June saw the passing of a beloved colleague, mentor and friend to many in the rheumatology community when J. Timothy Harrington, MD, died of pancreatic cancer in his hometown of Madison, Wis.
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Explore This IssueAugust 2020
Dr. Harrington trained at Massachusetts General Hospital, the National Institutes of Health National Cancer Institute and UT Southwestern Medical Center, and served on the faculty at the University of Texas Medical School at San Antonio, before returning to Madison in 1976, where he was a managing partner in his own practice and a professor of medicine at the University of Wisconsin School of Medicine and Public Health until his retirement in 2012.
Dr. Harrington pursued a range of interests over his career in rheumatology, but they all revolved around a central theme: system- and population-based approaches to the delivery of care. He urged us to improve the value of our care, address workforce shortages and reduce the burden on individual providers by redesigning our clinics and hospitals to do the things that individual providers could not do on their own.
Many of his early efforts were in the area of osteoporosis. For example, he drew attention in the early 2000s, several years after the U.S. Food & Drug Administration approved alendronate, to the fact that even patients who had suffered an osteoporotic fracture were not receiving widely available and state-of-the-art management of their disease. He saw similar opportunities in mechanical low back pain, making the case for interdisciplinary, “pre-appointment management” and in the implementation of treat-to-target strategies for rheumatoid arthritis.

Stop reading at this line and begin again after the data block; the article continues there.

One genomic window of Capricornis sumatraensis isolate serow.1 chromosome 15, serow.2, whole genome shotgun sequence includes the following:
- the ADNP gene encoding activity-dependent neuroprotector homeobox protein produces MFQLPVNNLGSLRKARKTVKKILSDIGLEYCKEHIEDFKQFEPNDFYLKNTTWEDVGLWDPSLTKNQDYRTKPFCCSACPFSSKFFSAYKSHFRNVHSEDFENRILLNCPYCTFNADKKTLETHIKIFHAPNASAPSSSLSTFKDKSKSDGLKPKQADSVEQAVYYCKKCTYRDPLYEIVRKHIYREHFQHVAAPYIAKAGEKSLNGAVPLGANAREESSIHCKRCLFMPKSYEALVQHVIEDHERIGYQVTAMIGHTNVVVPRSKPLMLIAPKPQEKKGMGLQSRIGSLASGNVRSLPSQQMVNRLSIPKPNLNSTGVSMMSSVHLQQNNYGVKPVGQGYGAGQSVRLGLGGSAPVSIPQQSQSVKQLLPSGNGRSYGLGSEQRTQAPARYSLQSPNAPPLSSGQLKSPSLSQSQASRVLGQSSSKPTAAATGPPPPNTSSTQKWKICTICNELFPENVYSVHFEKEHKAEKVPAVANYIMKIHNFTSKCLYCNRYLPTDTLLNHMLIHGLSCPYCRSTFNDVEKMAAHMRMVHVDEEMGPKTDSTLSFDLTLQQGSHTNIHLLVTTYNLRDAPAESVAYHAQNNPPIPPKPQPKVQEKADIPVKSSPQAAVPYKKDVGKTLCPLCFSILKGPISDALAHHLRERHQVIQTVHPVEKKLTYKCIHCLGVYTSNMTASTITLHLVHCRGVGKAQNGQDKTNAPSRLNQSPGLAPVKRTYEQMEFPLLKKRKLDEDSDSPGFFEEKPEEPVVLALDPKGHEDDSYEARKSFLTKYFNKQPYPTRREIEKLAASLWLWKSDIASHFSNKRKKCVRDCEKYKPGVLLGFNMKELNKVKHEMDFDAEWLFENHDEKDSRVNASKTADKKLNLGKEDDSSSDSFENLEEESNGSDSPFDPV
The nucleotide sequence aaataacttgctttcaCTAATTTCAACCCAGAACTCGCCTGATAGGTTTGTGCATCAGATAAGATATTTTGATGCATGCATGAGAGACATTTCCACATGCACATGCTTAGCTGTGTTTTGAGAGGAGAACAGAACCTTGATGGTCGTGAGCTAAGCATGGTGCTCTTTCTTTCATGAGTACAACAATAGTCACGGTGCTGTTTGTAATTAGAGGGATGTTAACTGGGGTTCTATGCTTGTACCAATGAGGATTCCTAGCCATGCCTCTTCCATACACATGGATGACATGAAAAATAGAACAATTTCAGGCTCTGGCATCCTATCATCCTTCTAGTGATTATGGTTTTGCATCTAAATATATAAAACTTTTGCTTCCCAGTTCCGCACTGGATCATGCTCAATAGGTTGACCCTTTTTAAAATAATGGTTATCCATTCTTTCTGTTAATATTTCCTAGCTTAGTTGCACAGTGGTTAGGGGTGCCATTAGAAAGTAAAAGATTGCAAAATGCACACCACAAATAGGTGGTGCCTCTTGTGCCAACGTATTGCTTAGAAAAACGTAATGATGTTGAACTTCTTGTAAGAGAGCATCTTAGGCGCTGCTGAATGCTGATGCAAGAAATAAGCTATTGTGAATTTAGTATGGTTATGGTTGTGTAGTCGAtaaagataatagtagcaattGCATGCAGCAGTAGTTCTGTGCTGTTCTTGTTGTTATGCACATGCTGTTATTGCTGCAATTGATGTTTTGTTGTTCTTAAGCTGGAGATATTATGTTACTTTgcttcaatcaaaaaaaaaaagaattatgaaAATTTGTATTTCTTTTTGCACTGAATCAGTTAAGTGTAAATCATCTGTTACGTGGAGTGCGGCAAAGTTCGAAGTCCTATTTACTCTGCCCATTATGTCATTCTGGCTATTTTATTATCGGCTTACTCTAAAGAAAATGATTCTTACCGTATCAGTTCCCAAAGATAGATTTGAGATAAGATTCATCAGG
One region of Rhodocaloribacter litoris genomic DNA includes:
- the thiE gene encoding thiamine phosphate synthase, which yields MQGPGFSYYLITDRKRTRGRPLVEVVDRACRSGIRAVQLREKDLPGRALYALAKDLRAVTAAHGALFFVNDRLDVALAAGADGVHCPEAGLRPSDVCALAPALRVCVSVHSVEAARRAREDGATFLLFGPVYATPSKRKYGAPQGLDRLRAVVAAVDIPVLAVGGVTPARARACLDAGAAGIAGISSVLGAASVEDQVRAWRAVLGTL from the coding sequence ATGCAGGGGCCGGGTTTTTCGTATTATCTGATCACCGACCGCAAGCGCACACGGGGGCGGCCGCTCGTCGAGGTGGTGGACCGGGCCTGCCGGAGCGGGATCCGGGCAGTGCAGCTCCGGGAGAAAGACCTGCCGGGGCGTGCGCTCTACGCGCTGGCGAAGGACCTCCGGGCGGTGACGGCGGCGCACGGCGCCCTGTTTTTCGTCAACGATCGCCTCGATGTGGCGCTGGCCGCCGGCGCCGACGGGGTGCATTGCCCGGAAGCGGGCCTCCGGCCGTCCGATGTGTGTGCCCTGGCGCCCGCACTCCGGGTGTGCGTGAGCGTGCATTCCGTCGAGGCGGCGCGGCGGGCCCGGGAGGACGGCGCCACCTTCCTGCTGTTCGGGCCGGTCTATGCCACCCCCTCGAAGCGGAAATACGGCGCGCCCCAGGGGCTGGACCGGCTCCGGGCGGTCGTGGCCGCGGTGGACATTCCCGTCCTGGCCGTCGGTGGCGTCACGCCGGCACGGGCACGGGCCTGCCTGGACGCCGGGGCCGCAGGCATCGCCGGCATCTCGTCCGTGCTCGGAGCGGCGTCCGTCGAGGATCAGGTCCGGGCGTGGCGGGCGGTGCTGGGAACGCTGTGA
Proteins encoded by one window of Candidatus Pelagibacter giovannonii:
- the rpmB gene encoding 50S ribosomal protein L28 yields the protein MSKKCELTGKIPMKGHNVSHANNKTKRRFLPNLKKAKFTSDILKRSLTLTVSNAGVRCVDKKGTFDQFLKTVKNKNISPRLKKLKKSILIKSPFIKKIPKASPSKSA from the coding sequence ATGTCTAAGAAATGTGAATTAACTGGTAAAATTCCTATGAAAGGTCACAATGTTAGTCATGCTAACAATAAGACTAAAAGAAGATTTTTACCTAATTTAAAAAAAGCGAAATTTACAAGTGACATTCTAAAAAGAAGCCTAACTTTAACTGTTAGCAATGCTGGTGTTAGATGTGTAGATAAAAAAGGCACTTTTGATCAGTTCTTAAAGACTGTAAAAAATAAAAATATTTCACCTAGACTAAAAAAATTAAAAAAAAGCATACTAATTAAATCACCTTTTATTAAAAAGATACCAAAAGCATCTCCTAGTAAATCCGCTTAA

His friends and collaborators knew him as engaging and persistent, convinced that we could all do it better. Forever upbeat, he eschewed negativity and invited us, with a smile on his face and a twinkle in his eye, to join him on a path to a better future. He was a visionary and saw the road ahead with greater clarity than most of us. He was impatient for, and unafraid of, change. He published system-based approaches to care that seemed almost avant-garde at the time, but have, in the intervening decades, been widely adopted and are routinely employed today.
Importantly, Dr. Harrington never saw the gaps that he strove to fill as a failing on the part of his colleagues. On the contrary, the shortcomings in the delivery of care in the U.S. were the predictable result, in his eyes, of an ill-designed system that expected increasingly busy clinicians to take care of increasingly complex patients without rationally designed systems to make their work safer, more efficient and more effective.
Dr. Harrington served the rheumatology community through his work with the American Society for Bone and Mineral Research, the Consortium of Rheumatology Researchers of North America, the Rheumatoid Arthritis Practice Performance Project and the ACR, where he was recognized for his outstanding contributions with the Paulding Phelps Award (1993), Master Designation (2003) and the Distinguished Clinician Scholar Award (2019).
William Arnold, MD; Tim Bartholow, MD; Drew Johnson, MS, MBA; Joel Kremer, MD; Daniel Malone, MD; Eric D. Newman, MD; Kenneth Saag, MD; and Douglas White, MD, all contributed to the development of this remembrance.
A Eulogy for J. Timothy Harrington, MD
By Eric D. Newman, MD
Tim and I met through circumstances I don’t remember. Somehow his interests and mine intersected about 20 years ago at an ACR meeting, and we connected. Literally, but also figuratively. Within seconds, we realized we were twin sons of different mothers—both passionate about redesigning care for those we serve, our patients. At that fateful moment, a mentorship, a partnership and an everlasting friendship were simultaneously born.
Tim was several decades ahead of his time. He developed one of the first osteoporosis care programs, focusing on ensuring the right care happened reliably, instead of falling into what he referred to as the Bermuda Triangle of osteoporosis care. A decade or two later came the concept of a fracture liaison service (FLS), which is now a nationally accepted care delivery process operationalized across the country. Tim did it first.